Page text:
[Harp-L] Comb Materials: the Perfect Test Harmonica?

Richard Hunter turtlehill@xxxxx
Fri May 13 13:21:26 EDT 2016

Players should use the instruments they prefer to use, and should pursue the sound they want to pursue, by any means possible.  I have no doubt that the way an instrument feels in the player's hands is an important factor in how the player responds to the instrument.

That said, I very rarely pay attention to the materials used in my instruments, because I don't hear much of a difference. Certainly I can't listen to a recording and tell which instrument the player was using. Especially coming through a mic and an amp, the differences in tone between different makes and models of harmonica are not in my opinion profound.  If the thing responds instantly to my playing, and I can make it loud, I can get the sound I want out of it.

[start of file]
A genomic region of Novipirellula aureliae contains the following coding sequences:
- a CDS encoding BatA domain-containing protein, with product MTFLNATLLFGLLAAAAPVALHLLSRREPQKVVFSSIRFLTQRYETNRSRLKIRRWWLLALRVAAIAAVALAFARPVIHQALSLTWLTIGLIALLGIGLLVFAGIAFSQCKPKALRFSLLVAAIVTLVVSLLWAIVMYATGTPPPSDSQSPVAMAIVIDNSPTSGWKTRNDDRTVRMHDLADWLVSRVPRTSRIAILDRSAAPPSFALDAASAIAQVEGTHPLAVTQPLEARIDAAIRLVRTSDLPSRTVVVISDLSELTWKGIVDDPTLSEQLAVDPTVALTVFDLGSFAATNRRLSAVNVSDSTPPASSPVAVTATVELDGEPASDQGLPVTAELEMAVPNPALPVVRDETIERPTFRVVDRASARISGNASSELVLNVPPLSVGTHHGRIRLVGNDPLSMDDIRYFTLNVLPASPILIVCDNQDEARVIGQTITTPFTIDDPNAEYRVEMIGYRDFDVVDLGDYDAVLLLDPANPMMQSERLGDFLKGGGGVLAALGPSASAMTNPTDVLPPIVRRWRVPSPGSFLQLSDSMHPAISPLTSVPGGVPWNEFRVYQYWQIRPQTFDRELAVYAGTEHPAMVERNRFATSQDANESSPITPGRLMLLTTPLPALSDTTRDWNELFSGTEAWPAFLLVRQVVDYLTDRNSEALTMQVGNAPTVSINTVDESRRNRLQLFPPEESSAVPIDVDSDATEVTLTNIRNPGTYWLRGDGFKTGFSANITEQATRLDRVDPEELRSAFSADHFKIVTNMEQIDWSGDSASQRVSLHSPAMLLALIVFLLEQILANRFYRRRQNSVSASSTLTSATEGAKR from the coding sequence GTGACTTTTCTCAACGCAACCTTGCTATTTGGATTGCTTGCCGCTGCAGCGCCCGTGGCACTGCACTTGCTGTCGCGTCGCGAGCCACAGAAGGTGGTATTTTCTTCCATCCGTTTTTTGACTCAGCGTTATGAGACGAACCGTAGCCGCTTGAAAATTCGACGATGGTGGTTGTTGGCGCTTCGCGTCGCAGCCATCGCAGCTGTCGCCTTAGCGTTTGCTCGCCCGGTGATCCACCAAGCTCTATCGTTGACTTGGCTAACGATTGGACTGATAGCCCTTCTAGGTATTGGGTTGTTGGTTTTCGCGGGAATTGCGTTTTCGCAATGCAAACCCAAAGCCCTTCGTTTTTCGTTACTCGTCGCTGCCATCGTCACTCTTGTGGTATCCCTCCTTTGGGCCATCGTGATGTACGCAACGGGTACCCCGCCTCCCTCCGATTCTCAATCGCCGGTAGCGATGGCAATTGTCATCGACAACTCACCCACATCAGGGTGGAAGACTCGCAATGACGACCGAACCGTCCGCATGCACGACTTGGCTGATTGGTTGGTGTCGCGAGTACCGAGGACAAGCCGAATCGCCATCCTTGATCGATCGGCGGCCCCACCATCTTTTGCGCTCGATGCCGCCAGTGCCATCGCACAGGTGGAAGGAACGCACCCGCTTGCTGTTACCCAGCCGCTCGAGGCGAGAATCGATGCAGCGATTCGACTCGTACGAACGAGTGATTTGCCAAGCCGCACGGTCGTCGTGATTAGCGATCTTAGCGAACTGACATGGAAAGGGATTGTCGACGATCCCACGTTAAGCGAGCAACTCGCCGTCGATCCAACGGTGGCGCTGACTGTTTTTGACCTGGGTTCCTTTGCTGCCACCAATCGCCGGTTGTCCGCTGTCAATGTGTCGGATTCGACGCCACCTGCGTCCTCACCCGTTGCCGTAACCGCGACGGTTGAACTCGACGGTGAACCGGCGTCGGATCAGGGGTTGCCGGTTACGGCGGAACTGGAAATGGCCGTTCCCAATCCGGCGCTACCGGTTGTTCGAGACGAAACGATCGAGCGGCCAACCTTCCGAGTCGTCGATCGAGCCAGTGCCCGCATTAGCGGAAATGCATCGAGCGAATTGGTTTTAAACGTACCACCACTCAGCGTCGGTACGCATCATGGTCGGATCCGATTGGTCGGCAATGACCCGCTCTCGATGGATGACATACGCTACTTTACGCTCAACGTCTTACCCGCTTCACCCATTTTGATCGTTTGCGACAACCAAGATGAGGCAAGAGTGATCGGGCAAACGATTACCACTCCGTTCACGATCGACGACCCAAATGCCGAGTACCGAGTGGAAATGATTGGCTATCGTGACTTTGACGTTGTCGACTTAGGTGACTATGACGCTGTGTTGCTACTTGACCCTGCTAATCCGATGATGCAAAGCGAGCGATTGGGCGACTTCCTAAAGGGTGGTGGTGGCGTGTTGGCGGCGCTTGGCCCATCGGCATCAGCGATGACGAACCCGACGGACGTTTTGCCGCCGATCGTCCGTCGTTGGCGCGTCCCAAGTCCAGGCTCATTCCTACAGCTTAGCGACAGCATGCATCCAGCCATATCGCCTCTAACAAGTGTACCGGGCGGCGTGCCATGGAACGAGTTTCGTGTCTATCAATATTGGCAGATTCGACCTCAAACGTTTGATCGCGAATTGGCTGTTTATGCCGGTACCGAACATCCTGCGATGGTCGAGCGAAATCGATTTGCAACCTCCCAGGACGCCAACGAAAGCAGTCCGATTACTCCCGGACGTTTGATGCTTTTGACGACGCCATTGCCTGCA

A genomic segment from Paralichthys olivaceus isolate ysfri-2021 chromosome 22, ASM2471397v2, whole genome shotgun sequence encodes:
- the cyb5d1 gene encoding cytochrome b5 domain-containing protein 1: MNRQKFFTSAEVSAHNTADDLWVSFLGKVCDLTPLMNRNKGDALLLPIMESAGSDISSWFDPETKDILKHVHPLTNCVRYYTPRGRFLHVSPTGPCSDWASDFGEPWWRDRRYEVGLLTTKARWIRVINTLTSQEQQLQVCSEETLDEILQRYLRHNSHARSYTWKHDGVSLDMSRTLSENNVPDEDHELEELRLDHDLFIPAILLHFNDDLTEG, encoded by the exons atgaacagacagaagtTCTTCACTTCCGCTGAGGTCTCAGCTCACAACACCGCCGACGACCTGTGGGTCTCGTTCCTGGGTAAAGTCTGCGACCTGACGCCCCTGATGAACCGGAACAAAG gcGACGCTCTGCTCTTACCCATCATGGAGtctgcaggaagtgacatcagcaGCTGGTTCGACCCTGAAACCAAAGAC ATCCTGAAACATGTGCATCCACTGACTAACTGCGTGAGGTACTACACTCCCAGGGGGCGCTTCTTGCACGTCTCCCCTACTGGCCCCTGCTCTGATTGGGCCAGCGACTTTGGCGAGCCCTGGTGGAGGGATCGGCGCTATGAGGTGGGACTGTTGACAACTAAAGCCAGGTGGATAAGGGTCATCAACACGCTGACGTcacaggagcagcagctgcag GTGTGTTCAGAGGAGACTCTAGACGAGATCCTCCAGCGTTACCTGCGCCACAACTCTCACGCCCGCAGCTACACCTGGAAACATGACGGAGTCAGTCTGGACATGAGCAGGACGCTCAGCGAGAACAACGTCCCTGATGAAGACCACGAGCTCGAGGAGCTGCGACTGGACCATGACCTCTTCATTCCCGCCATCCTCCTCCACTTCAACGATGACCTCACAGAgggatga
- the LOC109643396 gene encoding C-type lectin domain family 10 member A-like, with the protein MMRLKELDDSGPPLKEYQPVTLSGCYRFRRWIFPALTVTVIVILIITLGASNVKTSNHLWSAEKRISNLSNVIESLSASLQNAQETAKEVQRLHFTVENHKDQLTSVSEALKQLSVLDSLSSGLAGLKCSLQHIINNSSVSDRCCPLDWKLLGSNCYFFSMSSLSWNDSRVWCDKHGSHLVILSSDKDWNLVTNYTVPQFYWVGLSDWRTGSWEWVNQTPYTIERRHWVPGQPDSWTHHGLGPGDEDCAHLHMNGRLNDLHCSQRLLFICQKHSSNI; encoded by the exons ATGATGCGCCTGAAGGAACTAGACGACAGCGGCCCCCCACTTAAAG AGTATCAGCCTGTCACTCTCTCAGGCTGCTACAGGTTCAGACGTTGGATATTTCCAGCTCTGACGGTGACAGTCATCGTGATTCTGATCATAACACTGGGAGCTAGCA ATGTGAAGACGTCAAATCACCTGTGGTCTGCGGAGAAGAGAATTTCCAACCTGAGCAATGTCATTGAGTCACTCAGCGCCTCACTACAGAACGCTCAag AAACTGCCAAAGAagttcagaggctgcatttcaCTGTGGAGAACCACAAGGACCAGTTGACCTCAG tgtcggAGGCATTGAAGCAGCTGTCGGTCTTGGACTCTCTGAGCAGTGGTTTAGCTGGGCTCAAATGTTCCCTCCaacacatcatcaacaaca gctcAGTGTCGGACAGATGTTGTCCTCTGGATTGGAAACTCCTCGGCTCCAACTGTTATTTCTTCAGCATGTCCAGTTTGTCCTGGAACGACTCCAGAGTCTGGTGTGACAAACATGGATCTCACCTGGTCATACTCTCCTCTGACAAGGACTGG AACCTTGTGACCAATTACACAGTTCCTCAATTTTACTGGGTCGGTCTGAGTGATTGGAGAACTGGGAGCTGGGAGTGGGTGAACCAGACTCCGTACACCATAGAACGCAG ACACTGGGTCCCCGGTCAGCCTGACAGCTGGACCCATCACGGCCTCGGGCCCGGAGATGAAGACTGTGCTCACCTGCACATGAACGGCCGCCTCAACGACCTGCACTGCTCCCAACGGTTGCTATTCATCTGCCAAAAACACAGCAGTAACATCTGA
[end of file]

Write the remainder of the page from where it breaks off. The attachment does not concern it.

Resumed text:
I make a point of trying almost every harmonica that's brought to market. I've recorded myself playing the same lines on various makes and models, and in most cases I can't hear the difference on the recordings. Some makes and models are more responsive, loud, etc., and I'm sure that a number of factors combine to create those qualities. In the end, the factor that makes the most difference in the tone of the instrument is the player, and I can recognize many players by their sound regardless of which instrument they're using.

Generally speaking, I find that the most important thing I can do to make any harmonica sound better is to practice more.

Thanks, RH

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